I would not remove the seat. It looks like you have enough room to staple without doing so. But then I don't believe in doing extra work if it is not necessary just because the experts say to do it a certain way.
 
Posts: 7243 | Location: North MN & Northern AR | Registered: Oct 01, 2002Reply With QuoteReport This Post
Picture of CA Lori
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metwo, there's 2 inches of space from the edge of the leg to the side edges of the seat, but there's only 7/8" of space from the edge of the leg to the front/back edges of the seat. Methinks I'm going to have to take off the seat!
 
Posts: 6073 | Location: Calif. | Registered: Sep 21, 2002Reply With QuoteReport This Post
Picture of CA Lori
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It didn't turn out very well, but it's usable. I'll just hide it when we have company! Smile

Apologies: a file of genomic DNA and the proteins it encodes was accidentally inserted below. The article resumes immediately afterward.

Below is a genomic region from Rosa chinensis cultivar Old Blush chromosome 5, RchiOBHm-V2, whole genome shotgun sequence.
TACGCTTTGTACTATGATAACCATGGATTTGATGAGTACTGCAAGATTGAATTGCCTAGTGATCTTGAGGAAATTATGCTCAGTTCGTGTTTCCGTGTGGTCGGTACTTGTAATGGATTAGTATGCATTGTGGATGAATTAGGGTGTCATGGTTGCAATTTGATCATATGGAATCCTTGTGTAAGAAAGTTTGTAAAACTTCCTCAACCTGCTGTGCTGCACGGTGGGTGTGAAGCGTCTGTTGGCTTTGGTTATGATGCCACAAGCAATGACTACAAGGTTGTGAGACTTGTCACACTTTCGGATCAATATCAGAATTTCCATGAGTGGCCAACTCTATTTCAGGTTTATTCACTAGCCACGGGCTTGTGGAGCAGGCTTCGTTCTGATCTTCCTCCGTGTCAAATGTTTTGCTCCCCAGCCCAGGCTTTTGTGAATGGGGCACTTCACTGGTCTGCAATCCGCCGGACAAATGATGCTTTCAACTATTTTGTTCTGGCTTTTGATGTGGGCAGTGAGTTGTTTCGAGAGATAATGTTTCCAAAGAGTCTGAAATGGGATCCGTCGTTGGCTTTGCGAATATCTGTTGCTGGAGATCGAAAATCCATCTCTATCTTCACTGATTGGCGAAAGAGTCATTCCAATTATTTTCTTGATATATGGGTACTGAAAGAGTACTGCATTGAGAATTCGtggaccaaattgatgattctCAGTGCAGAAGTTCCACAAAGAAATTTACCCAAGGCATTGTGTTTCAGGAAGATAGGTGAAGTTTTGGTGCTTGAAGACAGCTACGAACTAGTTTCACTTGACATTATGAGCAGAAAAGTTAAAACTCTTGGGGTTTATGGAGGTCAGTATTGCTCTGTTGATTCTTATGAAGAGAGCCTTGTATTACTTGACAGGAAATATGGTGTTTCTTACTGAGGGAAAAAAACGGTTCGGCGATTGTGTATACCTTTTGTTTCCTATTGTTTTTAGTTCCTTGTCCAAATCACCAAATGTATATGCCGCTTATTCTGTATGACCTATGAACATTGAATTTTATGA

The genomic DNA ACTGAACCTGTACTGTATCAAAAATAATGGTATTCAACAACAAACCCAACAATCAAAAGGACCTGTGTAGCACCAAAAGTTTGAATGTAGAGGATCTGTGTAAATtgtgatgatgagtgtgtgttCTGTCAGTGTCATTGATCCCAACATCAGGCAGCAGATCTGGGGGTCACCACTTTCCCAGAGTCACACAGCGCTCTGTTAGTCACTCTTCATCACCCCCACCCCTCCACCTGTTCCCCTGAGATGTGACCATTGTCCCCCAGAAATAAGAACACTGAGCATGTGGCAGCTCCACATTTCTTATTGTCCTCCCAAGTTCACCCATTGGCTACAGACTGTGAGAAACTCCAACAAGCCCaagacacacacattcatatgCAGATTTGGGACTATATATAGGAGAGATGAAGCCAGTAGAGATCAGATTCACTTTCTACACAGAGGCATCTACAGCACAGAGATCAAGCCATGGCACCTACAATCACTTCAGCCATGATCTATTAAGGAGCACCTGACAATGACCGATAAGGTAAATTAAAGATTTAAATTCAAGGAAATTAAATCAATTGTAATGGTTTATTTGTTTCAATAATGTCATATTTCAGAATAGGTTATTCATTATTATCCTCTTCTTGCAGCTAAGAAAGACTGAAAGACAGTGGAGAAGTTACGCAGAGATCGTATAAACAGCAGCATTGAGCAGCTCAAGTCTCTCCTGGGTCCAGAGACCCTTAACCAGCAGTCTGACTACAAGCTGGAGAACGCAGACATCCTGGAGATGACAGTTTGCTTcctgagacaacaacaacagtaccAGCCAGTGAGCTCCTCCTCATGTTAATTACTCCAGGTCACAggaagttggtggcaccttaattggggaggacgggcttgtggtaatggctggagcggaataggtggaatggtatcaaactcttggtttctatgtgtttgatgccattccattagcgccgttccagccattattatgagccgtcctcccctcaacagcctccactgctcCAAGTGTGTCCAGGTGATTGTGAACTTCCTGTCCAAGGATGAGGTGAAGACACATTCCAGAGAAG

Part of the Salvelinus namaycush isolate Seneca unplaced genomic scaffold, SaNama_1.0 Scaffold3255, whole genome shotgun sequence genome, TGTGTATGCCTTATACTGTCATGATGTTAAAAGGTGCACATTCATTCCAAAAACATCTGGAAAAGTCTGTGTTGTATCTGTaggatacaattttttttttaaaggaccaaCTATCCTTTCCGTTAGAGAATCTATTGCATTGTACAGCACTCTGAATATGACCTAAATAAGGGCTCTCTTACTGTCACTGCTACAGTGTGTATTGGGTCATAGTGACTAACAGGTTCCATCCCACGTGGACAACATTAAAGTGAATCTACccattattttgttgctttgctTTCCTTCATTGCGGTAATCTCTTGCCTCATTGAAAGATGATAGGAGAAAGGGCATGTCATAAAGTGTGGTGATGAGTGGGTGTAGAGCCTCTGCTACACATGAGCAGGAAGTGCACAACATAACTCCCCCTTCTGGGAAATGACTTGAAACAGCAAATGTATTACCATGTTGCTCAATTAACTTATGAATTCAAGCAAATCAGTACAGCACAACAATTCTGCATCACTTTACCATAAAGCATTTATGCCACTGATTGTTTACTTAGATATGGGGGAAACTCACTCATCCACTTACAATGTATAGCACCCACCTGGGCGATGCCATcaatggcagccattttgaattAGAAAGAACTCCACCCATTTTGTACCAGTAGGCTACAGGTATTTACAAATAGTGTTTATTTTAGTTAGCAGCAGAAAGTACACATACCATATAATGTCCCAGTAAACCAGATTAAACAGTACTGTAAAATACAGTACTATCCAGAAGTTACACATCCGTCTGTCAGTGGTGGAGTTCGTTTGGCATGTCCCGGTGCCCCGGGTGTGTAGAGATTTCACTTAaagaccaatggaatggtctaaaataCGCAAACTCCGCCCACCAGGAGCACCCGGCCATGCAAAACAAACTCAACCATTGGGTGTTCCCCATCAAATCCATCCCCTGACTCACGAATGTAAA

Couldn't do the rounded corners at all. Maybe it would have been possible had I used a fabric rather than vinyl. So I did a tailored corner (at least I think that's one one upholster called it in his video).

I used the stool this a.m. when making "dad" his favorite pancake breakfast. With the addition of the 2-inch foam, it's much more comfortable to sit on now.

Don't think I'll be doing any more upholstery work! Frown

 
Posts: 6073 | Location: Calif. | Registered: Sep 21, 2002Reply With QuoteReport This Post
Picture of Beau's Rose
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Lori,

It looks good from here. Don't give up. These type of projects get easier with practice. Plus fabric seems like it would give more than vinyl. Enjoy your new seat!


~Like sands through the hourglass
~So are the days of our lives
 
Posts: 9500 | Registered: Oct 09, 2008Reply With QuoteReport This Post